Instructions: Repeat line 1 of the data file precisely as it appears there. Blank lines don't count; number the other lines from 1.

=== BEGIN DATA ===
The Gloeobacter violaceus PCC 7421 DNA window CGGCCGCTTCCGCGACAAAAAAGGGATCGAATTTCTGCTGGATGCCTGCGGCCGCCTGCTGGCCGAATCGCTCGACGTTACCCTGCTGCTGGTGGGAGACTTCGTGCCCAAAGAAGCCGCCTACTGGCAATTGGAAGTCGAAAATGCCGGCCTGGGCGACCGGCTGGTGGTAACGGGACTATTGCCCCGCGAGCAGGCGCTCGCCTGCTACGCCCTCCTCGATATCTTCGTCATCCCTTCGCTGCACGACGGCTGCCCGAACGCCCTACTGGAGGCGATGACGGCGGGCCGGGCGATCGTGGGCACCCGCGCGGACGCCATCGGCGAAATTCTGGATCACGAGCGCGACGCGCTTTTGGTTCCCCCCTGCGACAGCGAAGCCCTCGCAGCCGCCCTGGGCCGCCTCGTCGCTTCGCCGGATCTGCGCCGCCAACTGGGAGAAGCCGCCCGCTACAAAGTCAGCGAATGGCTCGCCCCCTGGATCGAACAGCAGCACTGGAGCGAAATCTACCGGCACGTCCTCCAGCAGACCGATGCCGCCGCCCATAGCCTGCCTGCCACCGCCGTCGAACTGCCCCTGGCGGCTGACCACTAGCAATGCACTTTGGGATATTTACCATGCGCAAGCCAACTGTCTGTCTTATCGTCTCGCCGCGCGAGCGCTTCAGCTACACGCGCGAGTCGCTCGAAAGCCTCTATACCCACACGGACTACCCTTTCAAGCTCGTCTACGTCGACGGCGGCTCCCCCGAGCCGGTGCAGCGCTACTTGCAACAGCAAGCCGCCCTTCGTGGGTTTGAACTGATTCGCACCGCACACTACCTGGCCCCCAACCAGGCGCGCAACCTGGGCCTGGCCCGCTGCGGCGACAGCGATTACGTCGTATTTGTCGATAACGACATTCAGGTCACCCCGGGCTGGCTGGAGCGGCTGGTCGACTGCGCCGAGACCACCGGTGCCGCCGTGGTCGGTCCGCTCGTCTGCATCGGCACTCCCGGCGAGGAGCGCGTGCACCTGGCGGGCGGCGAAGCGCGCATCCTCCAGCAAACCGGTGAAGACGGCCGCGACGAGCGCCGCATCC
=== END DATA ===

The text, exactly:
The Gloeobacter violaceus PCC 7421 DNA window CGGCCGCTTCCGCGACAAAAAAGGGATCGAATTTCTGCTGGATGCCTGCGGCCGCCTGCTGGCCGAATCGCTCGACGTTACCCTGCTGCTGGTGGGAGACTTCGTGCCCAAAGAAGCCGCCTACTGGCAATTGGAAGTCGAAAATGCCGGCCTGGGCGACCGGCTGGTGGTAACGGGACTATTGCCCCGCGAGCAGGCGCTCGCCTGCTACGCCCTCCTCGATATCTTCGTCATCCCTTCGCTGCACGACGGCTGCCCGAACGCCCTACTGGAGGCGATGACGGCGGGCCGGGCGATCGTGGGCACCCGCGCGGACGCCATCGGCGAAATTCTGGATCACGAGCGCGACGCGCTTTTGGTTCCCCCCTGCGACAGCGAAGCCCTCGCAGCCGCCCTGGGCCGCCTCGTCGCTTCGCCGGATCTGCGCCGCCAACTGGGAGAAGCCGCCCGCTACAAAGTCAGCGAATGGCTCGCCCCCTGGATCGAACAGCAGCACTGGAGCGAAATCTACCGGCACGTCCTCCAGCAGACCGATGCCGCCGCCCATAGCCTGCCTGCCACCGCCGTCGAACTGCCCCTGGCGGCTGACCACTAGCAATGCACTTTGGGATATTTACCATGCGCAAGCCAACTGTCTGTCTTATCGTCTCGCCGCGCGAGCGCTTCAGCTACACGCGCGAGTCGCTCGAAAGCCTCTATACCCACACGGACTACCCTTTCAAGCTCGTCTACGTCGACGGCGGCTCCCCCGAGCCGGTGCAGCGCTACTTGCAACAGCAAGCCGCCCTTCGTGGGTTTGAACTGATTCGCACCGCACACTACCTGGCCCCCAACCAGGCGCGCAACCTGGGCCTGGCCCGCTGCGGCGACAGCGATTACGTCGTATTTGTCGATAACGACATTCAGGTCACCCCGGGCTGGCTGGAGCGGCTGGTCGACTGCGCCGAGACCACCGGTGCCGCCGTGGTCGGTCCGCTCGTCTGCATCGGCACTCCCGGCGAGGAGCGCGTGCACCTGGCGGGCGGCGAAGCGCGCATCCTCCAGCAAACCGGTGAAGACGGCCGCGACGAGCGCCGCATCC